De Warrenne founded the priory in 1077 on the site of an earlier church south of the town, already dedicated to St Pancras.  It became the second component of the post-Conquest new order and was the leading Cluniac house in England.  Its church, probably complete by the early C13, must have had one of the largest groups of masons in the south of England.  Little is known of their work, which extended to nearby parish churches, particularly in the Lower Ouse valley towards Newhaven, but remnants of the priory church like the carved capitals in various museums are of high quality.  A settlement developed around its gate, known as Southover.  Though the priory ruins are scanty, Southover is one of the most attractive parts of Lewes.  A church for Southover, ante portas [outside the gates], was converted from the monastic hospitium or guesthouse. A further suburb outside the walls called Westout, on the road towards Brighton, has what today is the most interesting church in the town, St Anne (formerly St Mary).  It is the survivor of two churches, which were consolidated in the C16.  Its work of c1200 is closely related to the priory and other churches in the area.   The other, St Peter was pulled down, though a drawing in the Burrell Collection shows what may be the base of its tower with C15 detail.

A third suburb, Cliffe, lies along a causeway east of the Ouse, originally in the parish of Malling, north west of the town.  It is in the Rape of Pevensey and had 59 houses in Domesday Book (12.1).  Land at Malling was granted to the Archbishop of Canterbury, possibly in 838, and there was a college of canons by the C11.   In the later mediaeval period this exercised the archbishop’s jurisdiction.  The archbishops encouraged the development of Cliffe as a separate centre of trade with a chapelry of St Thomas-à-Becket, which later became a parish.   Malling was linked to Lewes only after World War II and its early C17 parish church is built from older materials.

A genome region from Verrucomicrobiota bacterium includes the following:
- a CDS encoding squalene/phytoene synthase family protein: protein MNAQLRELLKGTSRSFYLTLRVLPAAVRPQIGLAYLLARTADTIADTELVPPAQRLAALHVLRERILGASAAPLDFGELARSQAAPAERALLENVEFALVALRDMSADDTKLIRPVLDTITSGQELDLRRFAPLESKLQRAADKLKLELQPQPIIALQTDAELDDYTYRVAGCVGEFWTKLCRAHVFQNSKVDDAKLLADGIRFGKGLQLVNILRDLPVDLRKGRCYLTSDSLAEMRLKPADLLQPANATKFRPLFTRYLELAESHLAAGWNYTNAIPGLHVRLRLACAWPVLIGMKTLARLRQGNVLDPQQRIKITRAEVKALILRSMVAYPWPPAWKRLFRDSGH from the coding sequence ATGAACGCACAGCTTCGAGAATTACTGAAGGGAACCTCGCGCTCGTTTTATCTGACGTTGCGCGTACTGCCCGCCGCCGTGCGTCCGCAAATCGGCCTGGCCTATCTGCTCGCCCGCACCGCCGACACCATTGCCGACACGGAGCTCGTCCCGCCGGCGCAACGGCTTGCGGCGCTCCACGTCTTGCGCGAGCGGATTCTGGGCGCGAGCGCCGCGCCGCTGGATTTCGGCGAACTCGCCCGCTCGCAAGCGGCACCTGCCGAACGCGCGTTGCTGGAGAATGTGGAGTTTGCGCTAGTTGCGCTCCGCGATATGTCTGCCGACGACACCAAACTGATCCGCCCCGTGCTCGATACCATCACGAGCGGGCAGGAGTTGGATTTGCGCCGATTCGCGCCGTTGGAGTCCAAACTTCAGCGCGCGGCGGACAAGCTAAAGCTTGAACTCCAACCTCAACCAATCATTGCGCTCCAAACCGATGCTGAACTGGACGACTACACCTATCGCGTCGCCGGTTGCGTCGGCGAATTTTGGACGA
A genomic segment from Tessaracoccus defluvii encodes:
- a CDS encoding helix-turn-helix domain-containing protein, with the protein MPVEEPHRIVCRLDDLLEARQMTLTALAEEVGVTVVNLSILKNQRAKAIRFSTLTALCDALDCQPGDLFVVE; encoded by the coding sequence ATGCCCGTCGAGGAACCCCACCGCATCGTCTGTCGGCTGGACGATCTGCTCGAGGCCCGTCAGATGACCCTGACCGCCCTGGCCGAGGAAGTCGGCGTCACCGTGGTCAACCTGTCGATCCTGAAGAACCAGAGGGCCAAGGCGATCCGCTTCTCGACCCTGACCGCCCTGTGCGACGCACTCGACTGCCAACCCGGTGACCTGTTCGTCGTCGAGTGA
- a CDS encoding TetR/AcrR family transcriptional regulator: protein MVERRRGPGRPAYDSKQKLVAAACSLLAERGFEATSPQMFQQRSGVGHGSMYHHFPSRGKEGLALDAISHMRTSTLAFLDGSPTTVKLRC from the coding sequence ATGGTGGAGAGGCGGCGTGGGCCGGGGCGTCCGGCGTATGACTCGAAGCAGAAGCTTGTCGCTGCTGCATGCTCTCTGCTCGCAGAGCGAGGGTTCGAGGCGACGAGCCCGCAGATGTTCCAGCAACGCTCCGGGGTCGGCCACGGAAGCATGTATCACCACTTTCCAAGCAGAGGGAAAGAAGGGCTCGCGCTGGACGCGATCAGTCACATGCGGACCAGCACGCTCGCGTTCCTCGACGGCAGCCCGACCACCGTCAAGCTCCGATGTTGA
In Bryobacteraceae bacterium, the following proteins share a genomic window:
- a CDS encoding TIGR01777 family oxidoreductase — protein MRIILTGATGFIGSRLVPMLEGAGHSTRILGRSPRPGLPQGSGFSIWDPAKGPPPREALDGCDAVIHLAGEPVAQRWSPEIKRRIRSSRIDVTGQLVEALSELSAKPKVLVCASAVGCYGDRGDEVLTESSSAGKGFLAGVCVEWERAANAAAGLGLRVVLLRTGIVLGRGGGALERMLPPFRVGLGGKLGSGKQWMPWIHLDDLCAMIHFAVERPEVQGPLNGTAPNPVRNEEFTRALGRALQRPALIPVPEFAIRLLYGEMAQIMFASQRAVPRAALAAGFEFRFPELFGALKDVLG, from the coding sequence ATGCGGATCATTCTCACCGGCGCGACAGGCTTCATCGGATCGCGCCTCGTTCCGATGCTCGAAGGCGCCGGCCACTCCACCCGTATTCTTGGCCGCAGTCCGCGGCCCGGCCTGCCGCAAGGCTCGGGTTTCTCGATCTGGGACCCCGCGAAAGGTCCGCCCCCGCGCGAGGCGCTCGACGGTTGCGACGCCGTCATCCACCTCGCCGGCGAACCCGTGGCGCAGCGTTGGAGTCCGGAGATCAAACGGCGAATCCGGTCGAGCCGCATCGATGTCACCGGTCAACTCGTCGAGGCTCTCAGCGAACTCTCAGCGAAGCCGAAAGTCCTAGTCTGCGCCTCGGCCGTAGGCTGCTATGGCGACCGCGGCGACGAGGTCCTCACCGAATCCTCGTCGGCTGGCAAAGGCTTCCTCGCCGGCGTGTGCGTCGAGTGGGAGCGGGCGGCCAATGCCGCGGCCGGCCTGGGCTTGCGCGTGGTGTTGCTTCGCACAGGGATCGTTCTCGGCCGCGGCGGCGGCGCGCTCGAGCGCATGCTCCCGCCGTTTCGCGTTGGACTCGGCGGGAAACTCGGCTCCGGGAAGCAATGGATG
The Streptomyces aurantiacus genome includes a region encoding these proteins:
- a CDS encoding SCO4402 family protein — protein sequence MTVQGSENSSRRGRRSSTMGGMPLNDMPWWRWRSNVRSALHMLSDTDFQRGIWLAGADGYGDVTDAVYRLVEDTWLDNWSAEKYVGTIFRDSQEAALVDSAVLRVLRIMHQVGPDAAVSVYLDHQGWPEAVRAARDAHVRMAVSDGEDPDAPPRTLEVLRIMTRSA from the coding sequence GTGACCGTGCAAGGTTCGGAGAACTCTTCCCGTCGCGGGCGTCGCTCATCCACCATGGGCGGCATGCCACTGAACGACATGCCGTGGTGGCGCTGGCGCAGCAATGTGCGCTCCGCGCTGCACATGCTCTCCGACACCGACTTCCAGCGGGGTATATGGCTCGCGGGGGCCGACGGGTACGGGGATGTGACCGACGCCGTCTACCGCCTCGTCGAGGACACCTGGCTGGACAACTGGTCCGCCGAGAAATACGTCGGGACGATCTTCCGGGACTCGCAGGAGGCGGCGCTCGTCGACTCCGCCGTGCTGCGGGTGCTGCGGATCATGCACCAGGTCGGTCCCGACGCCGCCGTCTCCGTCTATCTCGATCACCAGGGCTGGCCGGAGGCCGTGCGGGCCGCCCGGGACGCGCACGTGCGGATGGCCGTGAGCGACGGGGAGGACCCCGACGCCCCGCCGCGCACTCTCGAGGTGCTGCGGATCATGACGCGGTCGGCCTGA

The town had a population estimated at 2000 in the late C17 (2 p1) and more churches than usual retain work of the period before the 1830s.  Such work is evidence of the prosperity of the town, not least because the Ouse made Lewes a port as it was navigable as far as a point well upstream.  It was an administrative centre and a market town for the surrounding area, relying on commodities, both locally produced such as corn and other agricultural products, and those brought by water, including coal and even wine from abroad.  The survival of C18 and early C19 work in churches in the town can in part at least be explained by the strong and continuing dissenting tradition in the town, which made it harder in the later C19 to raise funds for work on churches.

Lewes has kept most of the parish churches that survived the changes of the C16.  Unlike Chichester, where no mediaeval church remains in use, only All Saints has gone and is now a cultural centre.  Its viability was questioned as early as 1805, when its reconstruction was opposed unsuccessfully at two meetings of the vestry (WSRO Ep II/27/25).  This provides further evidence of the the strong Puritan and later dissenter sympathies in the town, which still survive in the Bonfire celebrations on 5 November.


  1. C Brent: Pre-Georgian Lewes c890-1714: the Emergence of a County Town, Lewes 2002.
  2.   : Georgian Lewes 1714-1830, The Heyday of a County Town, Lewes 1993
  3. W H Godfrey: A History of Lewes, Lewes, revised edition 1971
  4.   :  The Parish Churches of Lewes in the 14th Century, SAC 68 (1927) pp171-77
  5. T W Horsfield: The History and Antiquities of Lewes, Lewes (2 vols) 1824 and 1827